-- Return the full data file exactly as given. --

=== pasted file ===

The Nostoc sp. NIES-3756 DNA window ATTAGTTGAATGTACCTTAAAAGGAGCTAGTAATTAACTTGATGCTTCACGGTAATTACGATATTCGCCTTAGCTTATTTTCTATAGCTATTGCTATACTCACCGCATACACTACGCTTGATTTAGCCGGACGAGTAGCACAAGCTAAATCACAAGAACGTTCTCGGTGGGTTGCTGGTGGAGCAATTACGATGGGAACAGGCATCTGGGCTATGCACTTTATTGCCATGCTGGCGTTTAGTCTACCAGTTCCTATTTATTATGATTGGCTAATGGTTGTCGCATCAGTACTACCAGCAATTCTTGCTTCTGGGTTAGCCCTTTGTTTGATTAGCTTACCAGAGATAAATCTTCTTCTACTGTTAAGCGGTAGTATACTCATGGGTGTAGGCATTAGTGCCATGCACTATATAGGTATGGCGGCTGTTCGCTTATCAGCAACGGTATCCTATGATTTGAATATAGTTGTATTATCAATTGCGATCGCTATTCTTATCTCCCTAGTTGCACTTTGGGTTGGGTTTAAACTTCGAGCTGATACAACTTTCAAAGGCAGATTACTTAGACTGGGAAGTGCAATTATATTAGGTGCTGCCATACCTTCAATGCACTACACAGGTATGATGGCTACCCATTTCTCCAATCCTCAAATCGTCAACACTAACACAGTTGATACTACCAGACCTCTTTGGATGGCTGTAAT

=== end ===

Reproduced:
The Nostoc sp. NIES-3756 DNA window ATTAGTTGAATGTACCTTAAAAGGAGCTAGTAATTAACTTGATGCTTCACGGTAATTACGATATTCGCCTTAGCTTATTTTCTATAGCTATTGCTATACTCACCGCATACACTACGCTTGATTTAGCCGGACGAGTAGCACAAGCTAAATCACAAGAACGTTCTCGGTGGGTTGCTGGTGGAGCAATTACGATGGGAACAGGCATCTGGGCTATGCACTTTATTGCCATGCTGGCGTTTAGTCTACCAGTTCCTATTTATTATGATTGGCTAATGGTTGTCGCATCAGTACTACCAGCAATTCTTGCTTCTGGGTTAGCCCTTTGTTTGATTAGCTTACCAGAGATAAATCTTCTTCTACTGTTAAGCGGTAGTATACTCATGGGTGTAGGCATTAGTGCCATGCACTATATAGGTATGGCGGCTGTTCGCTTATCAGCAACGGTATCCTATGATTTGAATATAGTTGTATTATCAATTGCGATCGCTATTCTTATCTCCCTAGTTGCACTTTGGGTTGGGTTTAAACTTCGAGCTGATACAACTTTCAAAGGCAGATTACTTAGACTGGGAAGTGCAATTATATTAGGTGCTGCCATACCTTCAATGCACTACACAGGTATGATGGCTACCCATTTCTCCAATCCTCAAATCGTCAACACTAACACAGTTGATACTACCAGACCTCTTTGGATGGCTGTAAT